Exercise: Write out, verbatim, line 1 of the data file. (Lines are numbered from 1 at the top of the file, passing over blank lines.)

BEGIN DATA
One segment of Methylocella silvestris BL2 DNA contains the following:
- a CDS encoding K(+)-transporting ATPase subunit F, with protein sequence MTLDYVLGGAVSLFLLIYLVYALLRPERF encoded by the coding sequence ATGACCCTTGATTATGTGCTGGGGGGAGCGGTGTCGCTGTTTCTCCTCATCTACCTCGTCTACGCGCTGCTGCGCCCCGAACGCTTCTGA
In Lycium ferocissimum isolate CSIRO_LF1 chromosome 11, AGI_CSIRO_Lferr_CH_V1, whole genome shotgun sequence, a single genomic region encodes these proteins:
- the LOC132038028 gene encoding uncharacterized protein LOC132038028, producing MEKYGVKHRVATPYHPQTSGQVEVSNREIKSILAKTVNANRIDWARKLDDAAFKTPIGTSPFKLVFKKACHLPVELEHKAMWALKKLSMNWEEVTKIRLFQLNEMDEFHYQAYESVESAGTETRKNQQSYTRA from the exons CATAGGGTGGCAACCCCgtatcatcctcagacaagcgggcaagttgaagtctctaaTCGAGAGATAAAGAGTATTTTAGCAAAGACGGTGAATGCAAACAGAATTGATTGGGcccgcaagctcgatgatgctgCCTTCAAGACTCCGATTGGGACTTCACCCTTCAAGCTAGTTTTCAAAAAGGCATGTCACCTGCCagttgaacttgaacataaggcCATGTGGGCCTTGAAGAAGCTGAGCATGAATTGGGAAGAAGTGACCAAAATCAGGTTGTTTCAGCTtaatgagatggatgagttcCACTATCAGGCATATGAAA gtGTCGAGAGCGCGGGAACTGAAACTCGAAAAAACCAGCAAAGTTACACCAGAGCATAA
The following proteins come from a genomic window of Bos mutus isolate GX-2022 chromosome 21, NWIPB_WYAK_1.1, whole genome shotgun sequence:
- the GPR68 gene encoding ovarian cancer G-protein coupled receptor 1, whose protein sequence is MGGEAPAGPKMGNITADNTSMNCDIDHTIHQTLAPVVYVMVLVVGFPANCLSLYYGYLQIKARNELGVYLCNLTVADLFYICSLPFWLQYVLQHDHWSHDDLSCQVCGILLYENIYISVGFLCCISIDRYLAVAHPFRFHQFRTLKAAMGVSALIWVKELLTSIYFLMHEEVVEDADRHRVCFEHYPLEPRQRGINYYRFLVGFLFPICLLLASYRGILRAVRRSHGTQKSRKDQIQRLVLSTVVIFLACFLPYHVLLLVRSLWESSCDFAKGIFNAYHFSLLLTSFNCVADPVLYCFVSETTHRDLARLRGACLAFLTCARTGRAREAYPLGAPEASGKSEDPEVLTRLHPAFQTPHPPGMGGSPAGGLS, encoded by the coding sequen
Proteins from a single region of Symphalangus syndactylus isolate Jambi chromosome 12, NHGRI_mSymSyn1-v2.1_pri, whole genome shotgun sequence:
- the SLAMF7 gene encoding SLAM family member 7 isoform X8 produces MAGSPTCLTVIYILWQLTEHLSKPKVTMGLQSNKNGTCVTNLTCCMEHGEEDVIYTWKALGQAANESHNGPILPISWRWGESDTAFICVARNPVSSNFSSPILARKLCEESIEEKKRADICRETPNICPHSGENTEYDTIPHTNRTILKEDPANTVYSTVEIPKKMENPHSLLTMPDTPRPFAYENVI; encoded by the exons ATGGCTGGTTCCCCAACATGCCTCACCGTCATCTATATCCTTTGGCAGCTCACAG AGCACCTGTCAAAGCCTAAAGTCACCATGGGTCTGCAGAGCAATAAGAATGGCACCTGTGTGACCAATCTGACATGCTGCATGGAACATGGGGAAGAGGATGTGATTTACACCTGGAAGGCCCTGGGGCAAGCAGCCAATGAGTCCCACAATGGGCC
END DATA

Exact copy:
One segment of Methylocella silvestris BL2 DNA contains the following: